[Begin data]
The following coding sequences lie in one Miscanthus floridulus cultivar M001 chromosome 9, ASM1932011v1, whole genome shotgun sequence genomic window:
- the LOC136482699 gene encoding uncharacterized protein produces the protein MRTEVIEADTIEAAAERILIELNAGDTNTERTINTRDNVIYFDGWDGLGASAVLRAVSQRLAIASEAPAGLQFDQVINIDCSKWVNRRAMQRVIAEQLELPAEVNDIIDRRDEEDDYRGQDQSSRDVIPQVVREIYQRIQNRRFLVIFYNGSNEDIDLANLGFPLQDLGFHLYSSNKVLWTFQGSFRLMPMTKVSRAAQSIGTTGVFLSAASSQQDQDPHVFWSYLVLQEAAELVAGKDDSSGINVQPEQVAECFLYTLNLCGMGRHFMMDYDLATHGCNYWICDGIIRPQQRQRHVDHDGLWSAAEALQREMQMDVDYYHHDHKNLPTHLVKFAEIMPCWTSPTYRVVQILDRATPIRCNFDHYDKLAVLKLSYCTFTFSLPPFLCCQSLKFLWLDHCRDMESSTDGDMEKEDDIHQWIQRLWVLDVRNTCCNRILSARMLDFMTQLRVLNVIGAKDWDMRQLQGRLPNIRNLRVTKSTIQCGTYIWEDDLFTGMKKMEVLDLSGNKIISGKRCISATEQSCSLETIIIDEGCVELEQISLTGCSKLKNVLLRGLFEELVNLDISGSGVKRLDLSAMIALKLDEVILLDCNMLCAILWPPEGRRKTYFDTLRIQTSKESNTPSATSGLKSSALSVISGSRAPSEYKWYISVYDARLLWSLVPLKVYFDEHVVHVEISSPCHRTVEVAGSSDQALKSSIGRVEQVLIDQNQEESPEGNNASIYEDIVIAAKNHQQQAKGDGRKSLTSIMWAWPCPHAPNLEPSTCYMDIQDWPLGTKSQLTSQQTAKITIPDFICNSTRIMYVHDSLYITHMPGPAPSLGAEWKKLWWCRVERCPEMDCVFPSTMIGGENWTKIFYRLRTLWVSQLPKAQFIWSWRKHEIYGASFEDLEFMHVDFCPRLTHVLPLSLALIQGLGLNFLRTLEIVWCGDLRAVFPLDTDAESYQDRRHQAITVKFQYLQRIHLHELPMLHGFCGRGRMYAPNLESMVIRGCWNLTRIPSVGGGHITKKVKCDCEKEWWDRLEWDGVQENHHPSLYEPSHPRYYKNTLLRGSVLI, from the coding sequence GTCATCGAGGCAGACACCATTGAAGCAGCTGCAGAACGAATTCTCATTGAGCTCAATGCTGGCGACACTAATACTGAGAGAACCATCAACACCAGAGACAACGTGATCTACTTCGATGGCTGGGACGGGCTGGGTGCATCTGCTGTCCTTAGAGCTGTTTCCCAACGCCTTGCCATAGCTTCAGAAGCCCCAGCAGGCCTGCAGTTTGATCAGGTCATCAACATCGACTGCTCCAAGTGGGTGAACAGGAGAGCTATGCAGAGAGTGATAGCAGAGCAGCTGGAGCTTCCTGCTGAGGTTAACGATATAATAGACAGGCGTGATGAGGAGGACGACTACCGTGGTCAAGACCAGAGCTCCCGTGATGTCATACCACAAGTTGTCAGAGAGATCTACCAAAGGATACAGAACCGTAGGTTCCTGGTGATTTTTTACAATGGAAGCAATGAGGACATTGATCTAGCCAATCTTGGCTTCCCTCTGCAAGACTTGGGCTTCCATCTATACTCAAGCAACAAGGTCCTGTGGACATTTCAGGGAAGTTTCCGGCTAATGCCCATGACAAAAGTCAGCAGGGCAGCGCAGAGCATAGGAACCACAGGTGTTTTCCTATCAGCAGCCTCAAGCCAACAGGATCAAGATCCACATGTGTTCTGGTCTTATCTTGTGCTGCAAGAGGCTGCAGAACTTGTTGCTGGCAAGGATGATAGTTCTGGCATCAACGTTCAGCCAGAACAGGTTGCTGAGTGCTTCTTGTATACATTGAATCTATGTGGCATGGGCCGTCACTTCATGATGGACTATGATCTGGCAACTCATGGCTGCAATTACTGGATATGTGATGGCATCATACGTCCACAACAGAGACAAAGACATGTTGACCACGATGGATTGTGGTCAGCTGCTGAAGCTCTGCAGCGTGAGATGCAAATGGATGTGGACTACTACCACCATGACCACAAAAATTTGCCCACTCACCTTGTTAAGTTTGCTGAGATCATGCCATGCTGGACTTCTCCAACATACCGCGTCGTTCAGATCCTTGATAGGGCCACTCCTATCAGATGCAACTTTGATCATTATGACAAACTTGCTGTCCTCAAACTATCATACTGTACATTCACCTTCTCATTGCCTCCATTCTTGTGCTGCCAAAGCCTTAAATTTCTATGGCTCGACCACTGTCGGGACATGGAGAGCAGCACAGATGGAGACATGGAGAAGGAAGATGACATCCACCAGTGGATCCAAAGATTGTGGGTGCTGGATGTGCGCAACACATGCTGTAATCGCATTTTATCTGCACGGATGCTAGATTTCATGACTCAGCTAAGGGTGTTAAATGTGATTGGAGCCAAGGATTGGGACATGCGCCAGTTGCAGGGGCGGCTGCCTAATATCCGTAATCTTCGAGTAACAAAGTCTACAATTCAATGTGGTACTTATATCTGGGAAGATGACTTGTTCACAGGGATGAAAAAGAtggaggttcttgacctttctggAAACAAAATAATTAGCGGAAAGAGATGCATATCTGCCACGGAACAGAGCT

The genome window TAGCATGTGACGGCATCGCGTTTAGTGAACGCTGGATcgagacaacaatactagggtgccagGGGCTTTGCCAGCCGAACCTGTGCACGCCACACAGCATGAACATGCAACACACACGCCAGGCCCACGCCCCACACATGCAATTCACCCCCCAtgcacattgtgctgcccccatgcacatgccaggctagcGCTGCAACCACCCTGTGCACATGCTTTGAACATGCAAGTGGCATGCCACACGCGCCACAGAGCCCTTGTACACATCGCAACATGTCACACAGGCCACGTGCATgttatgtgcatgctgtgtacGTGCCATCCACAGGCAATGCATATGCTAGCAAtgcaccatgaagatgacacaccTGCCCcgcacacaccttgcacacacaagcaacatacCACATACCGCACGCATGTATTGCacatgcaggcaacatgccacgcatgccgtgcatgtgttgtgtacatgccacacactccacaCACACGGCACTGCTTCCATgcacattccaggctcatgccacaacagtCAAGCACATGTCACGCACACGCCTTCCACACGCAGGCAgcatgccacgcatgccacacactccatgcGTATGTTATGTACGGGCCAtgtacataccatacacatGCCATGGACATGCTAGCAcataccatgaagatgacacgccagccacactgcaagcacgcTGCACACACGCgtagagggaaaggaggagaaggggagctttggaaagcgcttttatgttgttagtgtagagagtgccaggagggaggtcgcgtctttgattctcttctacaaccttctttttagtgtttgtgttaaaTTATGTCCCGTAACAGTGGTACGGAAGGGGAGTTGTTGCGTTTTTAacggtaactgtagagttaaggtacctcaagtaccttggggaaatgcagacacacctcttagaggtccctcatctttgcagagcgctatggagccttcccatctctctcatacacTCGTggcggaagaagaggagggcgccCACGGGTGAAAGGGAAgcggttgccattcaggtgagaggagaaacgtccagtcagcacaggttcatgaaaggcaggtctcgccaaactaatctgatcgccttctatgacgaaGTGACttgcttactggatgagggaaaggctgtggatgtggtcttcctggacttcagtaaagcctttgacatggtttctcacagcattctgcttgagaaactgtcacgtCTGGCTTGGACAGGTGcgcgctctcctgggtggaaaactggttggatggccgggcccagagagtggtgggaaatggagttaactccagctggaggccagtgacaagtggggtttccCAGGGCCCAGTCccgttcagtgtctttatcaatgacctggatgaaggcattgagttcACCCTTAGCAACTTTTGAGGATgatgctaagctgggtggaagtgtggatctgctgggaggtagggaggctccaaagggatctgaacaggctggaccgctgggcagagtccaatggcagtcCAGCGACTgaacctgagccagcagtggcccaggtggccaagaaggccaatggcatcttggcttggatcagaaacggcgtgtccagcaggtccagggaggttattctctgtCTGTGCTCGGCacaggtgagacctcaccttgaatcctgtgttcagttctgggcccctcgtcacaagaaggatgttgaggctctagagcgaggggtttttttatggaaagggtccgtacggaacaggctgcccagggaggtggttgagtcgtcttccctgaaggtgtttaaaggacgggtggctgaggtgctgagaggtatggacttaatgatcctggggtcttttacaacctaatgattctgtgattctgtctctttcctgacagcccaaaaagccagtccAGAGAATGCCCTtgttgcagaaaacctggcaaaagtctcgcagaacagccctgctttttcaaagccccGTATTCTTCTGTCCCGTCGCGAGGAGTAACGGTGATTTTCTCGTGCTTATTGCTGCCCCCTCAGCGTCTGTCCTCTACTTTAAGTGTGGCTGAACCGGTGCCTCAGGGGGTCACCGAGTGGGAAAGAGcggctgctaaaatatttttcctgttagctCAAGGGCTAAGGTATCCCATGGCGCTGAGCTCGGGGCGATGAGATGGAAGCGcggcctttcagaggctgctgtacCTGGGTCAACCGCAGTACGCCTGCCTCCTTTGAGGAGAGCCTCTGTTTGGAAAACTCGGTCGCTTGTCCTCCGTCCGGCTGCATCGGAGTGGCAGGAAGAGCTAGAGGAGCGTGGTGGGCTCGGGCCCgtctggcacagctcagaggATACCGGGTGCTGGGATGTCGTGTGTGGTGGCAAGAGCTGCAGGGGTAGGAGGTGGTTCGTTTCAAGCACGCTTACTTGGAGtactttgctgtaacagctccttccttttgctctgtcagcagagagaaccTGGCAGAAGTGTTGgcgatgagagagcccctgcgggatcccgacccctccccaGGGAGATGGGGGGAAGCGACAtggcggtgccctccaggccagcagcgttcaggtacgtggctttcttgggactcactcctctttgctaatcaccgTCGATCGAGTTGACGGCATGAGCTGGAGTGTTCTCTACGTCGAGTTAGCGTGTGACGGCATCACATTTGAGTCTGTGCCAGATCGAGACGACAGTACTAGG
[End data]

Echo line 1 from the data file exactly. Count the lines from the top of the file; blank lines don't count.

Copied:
The following coding sequences lie in one Miscanthus floridulus cultivar M001 chromosome 9, ASM1932011v1, whole genome shotgun sequence genomic window: